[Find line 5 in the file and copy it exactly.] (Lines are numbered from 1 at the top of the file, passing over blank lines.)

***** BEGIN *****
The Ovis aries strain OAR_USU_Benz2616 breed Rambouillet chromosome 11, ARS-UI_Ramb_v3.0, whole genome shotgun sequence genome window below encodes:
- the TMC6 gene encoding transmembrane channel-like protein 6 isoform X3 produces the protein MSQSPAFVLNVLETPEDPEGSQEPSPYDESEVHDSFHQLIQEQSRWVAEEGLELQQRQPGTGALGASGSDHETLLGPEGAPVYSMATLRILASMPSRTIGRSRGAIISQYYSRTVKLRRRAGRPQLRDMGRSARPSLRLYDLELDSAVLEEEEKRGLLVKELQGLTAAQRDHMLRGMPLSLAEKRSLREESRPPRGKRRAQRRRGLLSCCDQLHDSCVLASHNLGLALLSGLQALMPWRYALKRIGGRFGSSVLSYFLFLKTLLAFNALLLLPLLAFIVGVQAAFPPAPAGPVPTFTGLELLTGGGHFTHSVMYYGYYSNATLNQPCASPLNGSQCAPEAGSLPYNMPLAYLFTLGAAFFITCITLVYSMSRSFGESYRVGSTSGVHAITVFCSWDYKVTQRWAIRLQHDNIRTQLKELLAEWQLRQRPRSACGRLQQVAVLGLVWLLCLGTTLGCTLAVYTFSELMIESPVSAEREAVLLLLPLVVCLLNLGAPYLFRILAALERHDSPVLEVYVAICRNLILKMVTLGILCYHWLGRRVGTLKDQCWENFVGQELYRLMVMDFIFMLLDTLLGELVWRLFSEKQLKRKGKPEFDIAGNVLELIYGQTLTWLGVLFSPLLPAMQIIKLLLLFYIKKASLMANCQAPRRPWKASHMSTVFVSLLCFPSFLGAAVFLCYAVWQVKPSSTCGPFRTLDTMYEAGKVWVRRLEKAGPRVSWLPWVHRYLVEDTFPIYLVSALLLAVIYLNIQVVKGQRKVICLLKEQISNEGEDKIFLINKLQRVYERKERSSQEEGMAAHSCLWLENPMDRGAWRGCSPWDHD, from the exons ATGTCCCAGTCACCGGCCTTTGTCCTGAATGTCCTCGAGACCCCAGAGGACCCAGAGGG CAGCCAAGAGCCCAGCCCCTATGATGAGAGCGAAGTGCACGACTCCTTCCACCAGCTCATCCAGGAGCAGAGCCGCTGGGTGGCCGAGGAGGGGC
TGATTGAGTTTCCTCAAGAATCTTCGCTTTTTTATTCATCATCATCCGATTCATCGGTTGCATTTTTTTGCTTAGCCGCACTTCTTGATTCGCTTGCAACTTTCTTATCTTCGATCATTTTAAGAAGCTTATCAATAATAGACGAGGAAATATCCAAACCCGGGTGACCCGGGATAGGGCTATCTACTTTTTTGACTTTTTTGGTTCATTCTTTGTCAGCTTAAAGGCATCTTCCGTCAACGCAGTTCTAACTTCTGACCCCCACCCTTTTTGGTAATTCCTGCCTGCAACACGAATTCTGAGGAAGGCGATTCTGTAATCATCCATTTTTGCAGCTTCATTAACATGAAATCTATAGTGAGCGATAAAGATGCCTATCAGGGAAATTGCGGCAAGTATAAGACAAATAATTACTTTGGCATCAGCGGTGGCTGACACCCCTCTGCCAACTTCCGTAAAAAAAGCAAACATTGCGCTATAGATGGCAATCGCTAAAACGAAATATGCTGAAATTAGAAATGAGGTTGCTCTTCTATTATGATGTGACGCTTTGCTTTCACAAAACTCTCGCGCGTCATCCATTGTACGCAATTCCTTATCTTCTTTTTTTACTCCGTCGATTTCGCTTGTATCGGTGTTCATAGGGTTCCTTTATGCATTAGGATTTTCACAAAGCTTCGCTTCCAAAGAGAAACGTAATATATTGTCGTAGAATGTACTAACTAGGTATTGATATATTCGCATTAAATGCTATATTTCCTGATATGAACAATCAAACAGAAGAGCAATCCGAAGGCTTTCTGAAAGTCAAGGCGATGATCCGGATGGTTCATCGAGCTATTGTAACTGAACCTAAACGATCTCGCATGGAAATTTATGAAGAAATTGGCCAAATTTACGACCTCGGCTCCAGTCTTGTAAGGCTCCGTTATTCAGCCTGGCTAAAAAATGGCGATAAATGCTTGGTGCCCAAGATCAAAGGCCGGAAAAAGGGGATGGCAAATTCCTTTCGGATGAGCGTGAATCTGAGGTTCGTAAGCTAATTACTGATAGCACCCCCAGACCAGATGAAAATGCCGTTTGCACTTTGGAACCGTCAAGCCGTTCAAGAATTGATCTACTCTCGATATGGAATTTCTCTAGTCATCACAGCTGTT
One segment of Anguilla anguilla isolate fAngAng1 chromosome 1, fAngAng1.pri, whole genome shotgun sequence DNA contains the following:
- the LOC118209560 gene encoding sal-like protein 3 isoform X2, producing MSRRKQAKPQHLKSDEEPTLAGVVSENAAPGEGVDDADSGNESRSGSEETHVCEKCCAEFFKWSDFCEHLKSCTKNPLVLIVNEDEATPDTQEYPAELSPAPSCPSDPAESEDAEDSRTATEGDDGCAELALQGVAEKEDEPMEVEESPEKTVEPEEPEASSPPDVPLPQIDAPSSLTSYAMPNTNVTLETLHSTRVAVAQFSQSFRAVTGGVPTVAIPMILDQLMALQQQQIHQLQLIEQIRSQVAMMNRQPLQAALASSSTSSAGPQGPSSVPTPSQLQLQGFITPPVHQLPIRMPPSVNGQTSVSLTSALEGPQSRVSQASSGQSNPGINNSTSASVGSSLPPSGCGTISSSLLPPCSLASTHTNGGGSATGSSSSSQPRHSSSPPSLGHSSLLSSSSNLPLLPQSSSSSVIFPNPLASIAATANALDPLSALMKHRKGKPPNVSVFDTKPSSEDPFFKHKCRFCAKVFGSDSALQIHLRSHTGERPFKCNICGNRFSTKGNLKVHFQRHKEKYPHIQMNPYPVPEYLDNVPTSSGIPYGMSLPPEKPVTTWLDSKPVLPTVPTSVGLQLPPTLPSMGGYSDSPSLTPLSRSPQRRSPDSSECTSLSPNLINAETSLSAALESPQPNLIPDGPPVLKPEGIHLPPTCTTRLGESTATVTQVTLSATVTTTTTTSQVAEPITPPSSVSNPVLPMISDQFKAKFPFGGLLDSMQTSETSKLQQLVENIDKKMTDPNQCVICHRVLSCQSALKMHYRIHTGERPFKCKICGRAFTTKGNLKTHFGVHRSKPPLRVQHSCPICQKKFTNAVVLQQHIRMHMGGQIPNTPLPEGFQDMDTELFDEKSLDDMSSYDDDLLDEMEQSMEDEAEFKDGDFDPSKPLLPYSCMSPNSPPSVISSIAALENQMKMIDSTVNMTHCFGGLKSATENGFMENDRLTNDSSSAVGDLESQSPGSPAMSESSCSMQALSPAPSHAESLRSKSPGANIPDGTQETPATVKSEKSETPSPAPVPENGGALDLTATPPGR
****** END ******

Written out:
- the LOC118209560 gene encoding sal-like protein 3 isoform X2, producing MSRRKQAKPQHLKSDEEPTLAGVVSENAAPGEGVDDADSGNESRSGSEETHVCEKCCAEFFKWSDFCEHLKSCTKNPLVLIVNEDEATPDTQEYPAELSPAPSCPSDPAESEDAEDSRTATEGDDGCAELALQGVAEKEDEPMEVEESPEKTVEPEEPEASSPPDVPLPQIDAPSSLTSYAMPNTNVTLETLHSTRVAVAQFSQSFRAVTGGVPTVAIPMILDQLMALQQQQIHQLQLIEQIRSQVAMMNRQPLQAALASSSTSSAGPQGPSSVPTPSQLQLQGFITPPVHQLPIRMPPSVNGQTSVSLTSALEGPQSRVSQASSGQSNPGINNSTSASVGSSLPPSGCGTISSSLLPPCSLASTHTNGGGSATGSSSSSQPRHSSSPPSLGHSSLLSSSSNLPLLPQSSSSSVIFPNPLASIAATANALDPLSALMKHRKGKPPNVSVFDTKPSSEDPFFKHKCRFCAKVFGSDSALQIHLRSHTGERPFKCNICGNRFSTKGNLKVHFQRHKEKYPHIQMNPYPVPEYLDNVPTSSGIPYGMSLPPEKPVTTWLDSKPVLPTVPTSVGLQLPPTLPSMGGYSDSPSLTPLSRSPQRRSPDSSECTSLSPNLINAETSLSAALESPQPNLIPDGPPVLKPEGIHLPPTCTTRLGESTATVTQVTLSATVTTTTTTSQVAEPITPPSSVSNPVLPMISDQFKAKFPFGGLLDSMQTSETSKLQQLVENIDKKMTDPNQCVICHRVLSCQSALKMHYRIHTGERPFKCKICGRAFTTKGNLKTHFGVHRSKPPLRVQHSCPICQKKFTNAVVLQQHIRMHMGGQIPNTPLPEGFQDMDTELFDEKSLDDMSSYDDDLLDEMEQSMEDEAEFKDGDFDPSKPLLPYSCMSPNSPPSVISSIAALENQMKMIDSTVNMTHCFGGLKSATENGFMENDRLTNDSSSAVGDLESQSPGSPAMSESSCSMQALSPAPSHAESLRSKSPGANIPDGTQETPATVKSEKSETPSPAPVPENGGALDLTATPPGR